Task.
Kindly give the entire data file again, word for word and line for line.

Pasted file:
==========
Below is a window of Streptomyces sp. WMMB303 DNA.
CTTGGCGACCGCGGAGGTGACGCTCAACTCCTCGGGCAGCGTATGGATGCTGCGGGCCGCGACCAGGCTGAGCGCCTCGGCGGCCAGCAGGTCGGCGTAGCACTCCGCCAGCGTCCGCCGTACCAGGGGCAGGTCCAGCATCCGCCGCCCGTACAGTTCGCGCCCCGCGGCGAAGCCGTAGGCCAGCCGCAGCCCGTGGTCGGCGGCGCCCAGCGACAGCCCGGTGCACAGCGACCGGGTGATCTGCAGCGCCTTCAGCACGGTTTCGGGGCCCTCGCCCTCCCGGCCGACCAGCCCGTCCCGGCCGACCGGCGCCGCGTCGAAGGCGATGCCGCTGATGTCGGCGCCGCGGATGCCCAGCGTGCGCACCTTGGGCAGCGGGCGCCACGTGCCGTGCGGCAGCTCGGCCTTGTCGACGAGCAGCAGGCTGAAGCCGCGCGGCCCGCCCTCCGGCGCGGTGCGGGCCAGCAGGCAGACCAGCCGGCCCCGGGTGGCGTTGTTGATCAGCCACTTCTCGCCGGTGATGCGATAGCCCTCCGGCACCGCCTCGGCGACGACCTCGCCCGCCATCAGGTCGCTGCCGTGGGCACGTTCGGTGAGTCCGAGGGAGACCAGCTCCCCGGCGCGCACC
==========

Below is a window of Streptomyces sp. WMMB303 DNA.
CTTGGCGACCGCGGAGGTGACGCTCAACTCCTCGGGCAGCGTATGGATGCTGCGGGCCGCGACCAGGCTGAGCGCCTCGGCGGCCAGCAGGTCGGCGTAGCACTCCGCCAGCGTCCGCCGTACCAGGGGCAGGTCCAGCATCCGCCGCCCGTACAGTTCGCGCCCCGCGGCGAAGCCGTAGGCCAGCCGCAGCCCGTGGTCGGCGGCGCCCAGCGACAGCCCGGTGCACAGCGACCGGGTGATCTGCAGCGCCTTCAGCACGGTTTCGGGGCCCTCGCCCTCCCGGCCGACCAGCCCGTCCCGGCCGACCGGCGCCGCGTCGAAGGCGATGCCGCTGATGTCGGCGCCGCGGATGCCCAGCGTGCGCACCTTGGGCAGCGGGCGCCACGTGCCGTGCGGCAGCTCGGCCTTGTCGACGAGCAGCAGGCTGAAGCCGCGCGGCCCGCCCTCCGGCGCGGTGCGGGCCAGCAGGCAGACCAGCCGGCCCCGGGTGGCGTTGTTGATCAGCCACTTCTCGCCGGTGATGCGATAGCCCTCCGGCACCGCCTCGGCGACGACCTCGCCCGCCATCAGGTCGCTGCCGTGGGCACGTTCGGTGAGTCCGAGGGAGACCAGCTCCCCGGCGCGCACC